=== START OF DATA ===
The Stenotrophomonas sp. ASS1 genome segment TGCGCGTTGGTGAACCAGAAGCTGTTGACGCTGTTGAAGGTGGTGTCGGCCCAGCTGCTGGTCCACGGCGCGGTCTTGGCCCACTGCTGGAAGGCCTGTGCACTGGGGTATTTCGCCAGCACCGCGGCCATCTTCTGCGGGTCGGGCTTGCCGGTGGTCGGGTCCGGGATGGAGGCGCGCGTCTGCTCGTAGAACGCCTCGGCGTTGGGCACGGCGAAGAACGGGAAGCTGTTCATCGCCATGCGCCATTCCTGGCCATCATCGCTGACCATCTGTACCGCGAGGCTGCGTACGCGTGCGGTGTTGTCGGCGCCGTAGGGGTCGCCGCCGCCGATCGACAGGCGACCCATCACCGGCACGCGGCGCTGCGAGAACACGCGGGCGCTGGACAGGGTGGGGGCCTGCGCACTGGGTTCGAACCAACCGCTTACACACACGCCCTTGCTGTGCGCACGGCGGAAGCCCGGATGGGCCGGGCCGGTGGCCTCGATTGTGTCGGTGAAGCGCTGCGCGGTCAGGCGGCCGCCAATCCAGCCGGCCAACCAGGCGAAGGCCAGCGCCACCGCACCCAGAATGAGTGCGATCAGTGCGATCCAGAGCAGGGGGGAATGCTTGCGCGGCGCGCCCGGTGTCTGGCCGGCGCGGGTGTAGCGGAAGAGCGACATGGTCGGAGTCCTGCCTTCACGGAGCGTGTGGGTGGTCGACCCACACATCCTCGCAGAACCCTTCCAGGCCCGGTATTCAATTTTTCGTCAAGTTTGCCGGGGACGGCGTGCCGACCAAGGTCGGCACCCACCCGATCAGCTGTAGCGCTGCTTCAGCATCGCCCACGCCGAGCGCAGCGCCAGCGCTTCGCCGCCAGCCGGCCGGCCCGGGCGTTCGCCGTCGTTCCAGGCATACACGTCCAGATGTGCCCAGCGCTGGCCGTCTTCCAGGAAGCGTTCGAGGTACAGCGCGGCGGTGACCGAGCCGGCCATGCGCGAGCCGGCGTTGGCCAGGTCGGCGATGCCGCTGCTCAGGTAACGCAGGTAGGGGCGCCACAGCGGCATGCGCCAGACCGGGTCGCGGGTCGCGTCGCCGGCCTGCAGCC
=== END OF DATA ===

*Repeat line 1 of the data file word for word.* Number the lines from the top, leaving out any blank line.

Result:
The Stenotrophomonas sp. ASS1 genome segment TGCGCGTTGGTGAACCAGAAGCTGTTGACGCTGTTGAAGGTGGTGTCGGCCCAGCTGCTGGTCCACGGCGCGGTCTTGGCCCACTGCTGGAAGGCCTGTGCACTGGGGTATTTCGCCAGCACCGCGGCCATCTTCTGCGGGTCGGGCTTGCCGGTGGTCGGGTCCGGGATGGAGGCGCGCGTCTGCTCGTAGAACGCCTCGGCGTTGGGCACGGCGAAGAACGGGAAGCTGTTCATCGCCATGCGCCATTCCTGGCCATCATCGCTGACCATCTGTACCGCGAGGCTGCGTACGCGTGCGGTGTTGTCGGCGCCGTAGGGGTCGCCGCCGCCGATCGACAGGCGACCCATCACCGGCACGCGGCGCTGCGAGAACACGCGGGCGCTGGACAGGGTGGGGGCCTGCGCACTGGGTTCGAACCAACCGCTTACACACACGCCCTTGCTGTGCGCACGGCGGAAGCCCGGATGGGCCGGGCCGGTGGCCTCGATTGTGTCGGTGAAGCGCTGCGCGGTCAGGCGGCCGCCAATCCAGCCGGCCAACCAGGCGAAGGCCAGCGCCACCGCACCCAGAATGAGTGCGATCAGTGCGATCCAGAGCAGGGGGGAATGCTTGCGCGGCGCGCCCGGTGTCTGGCCGGCGCGGGTGTAGCGGAAGAGCGACATGGTCGGAGTCCTGCCTTCACGGAGCGTGTGGGTGGTCGACCCACACATCCTCGCAGAACCCTTCCAGGCCCGGTATTCAATTTTTCGTCAAGTTTGCCGGGGACGGCGTGCCGACCAAGGTCGGCACCCACCCGATCAGCTGTAGCGCTGCTTCAGCATCGCCCACGCCGAGCGCAGCGCCAGCGCTTCGCCGCCAGCCGGCCGGCCCGGGCGTTCGCCGTCGTTCCAGGCATACACGTCCAGATGTGCCCAGCGCTGGCCGTCTTCCAGGAAGCGTTCGAGGTACAGCGCGGCGGTGACCGAGCCGGCCATGCGCGAGCCGGCGTTGGCCAGGTCGGCGATGCCGCTGCTCAGGTAACGCAGGTAGGGGCGCCACAGCGGCATGCGCCAGACCGGGTCGCGGGTCGCGTCGCCGGCCTGCAGCC